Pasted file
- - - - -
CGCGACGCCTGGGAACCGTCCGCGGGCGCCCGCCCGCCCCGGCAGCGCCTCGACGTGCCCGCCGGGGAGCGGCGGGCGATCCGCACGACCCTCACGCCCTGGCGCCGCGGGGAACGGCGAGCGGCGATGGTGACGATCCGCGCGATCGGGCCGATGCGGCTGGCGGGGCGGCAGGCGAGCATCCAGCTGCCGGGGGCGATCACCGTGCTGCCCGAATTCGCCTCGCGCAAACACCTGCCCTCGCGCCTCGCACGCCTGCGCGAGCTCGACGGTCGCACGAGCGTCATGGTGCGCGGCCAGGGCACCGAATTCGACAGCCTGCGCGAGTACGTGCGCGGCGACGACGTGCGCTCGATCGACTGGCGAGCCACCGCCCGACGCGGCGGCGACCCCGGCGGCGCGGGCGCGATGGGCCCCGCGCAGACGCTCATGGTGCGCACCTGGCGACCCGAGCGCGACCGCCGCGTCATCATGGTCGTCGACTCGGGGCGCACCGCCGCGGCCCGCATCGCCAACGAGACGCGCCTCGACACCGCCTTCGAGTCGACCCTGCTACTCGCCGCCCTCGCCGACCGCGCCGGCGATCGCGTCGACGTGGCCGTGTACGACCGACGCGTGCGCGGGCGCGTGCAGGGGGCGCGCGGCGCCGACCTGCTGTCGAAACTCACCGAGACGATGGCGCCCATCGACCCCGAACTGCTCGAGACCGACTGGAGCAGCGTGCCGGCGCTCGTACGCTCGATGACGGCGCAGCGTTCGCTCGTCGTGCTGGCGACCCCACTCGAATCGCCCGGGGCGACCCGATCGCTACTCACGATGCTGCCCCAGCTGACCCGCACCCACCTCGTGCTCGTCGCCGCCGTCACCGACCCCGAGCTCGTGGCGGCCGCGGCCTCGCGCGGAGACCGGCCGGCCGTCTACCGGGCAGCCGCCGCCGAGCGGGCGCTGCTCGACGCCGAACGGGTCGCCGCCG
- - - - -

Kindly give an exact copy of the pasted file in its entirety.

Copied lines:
CGCGACGCCTGGGAACCGTCCGCGGGCGCCCGCCCGCCCCGGCAGCGCCTCGACGTGCCCGCCGGGGAGCGGCGGGCGATCCGCACGACCCTCACGCCCTGGCGCCGCGGGGAACGGCGAGCGGCGATGGTGACGATCCGCGCGATCGGGCCGATGCGGCTGGCGGGGCGGCAGGCGAGCATCCAGCTGCCGGGGGCGATCACCGTGCTGCCCGAATTCGCCTCGCGCAAACACCTGCCCTCGCGCCTCGCACGCCTGCGCGAGCTCGACGGTCGCACGAGCGTCATGGTGCGCGGCCAGGGCACCGAATTCGACAGCCTGCGCGAGTACGTGCGCGGCGACGACGTGCGCTCGATCGACTGGCGAGCCACCGCCCGACGCGGCGGCGACCCCGGCGGCGCGGGCGCGATGGGCCCCGCGCAGACGCTCATGGTGCGCACCTGGCGACCCGAGCGCGACCGCCGCGTCATCATGGTCGTCGACTCGGGGCGCACCGCCGCGGCCCGCATCGCCAACGAGACGCGCCTCGACACCGCCTTCGAGTCGACCCTGCTACTCGCCGCCCTCGCCGACCGCGCCGGCGATCGCGTCGACGTGGCCGTGTACGACCGACGCGTGCGCGGGCGCGTGCAGGGGGCGCGCGGCGCCGACCTGCTGTCGAAACTCACCGAGACGATGGCGCCCATCGACCCCGAACTGCTCGAGACCGACTGGAGCAGCGTGCCGGCGCTCGTACGCTCGATGACGGCGCAGCGTTCGCTCGTCGTGCTGGCGACCCCACTCGAATCGCCCGGGGCGACCCGATCGCTACTCACGATGCTGCCCCAGCTGACCCGCACCCACCTCGTGCTCGTCGCCGCCGTCACCGACCCCGAGCTCGTGGCGGCCGCGGCCTCGCGCGGAGACCGGCCGGCCGTCTACCGGGCAGCCGCCGCCGAGCGGGCGCTGCTCGACGCCGAACGGGTCGCCGCCG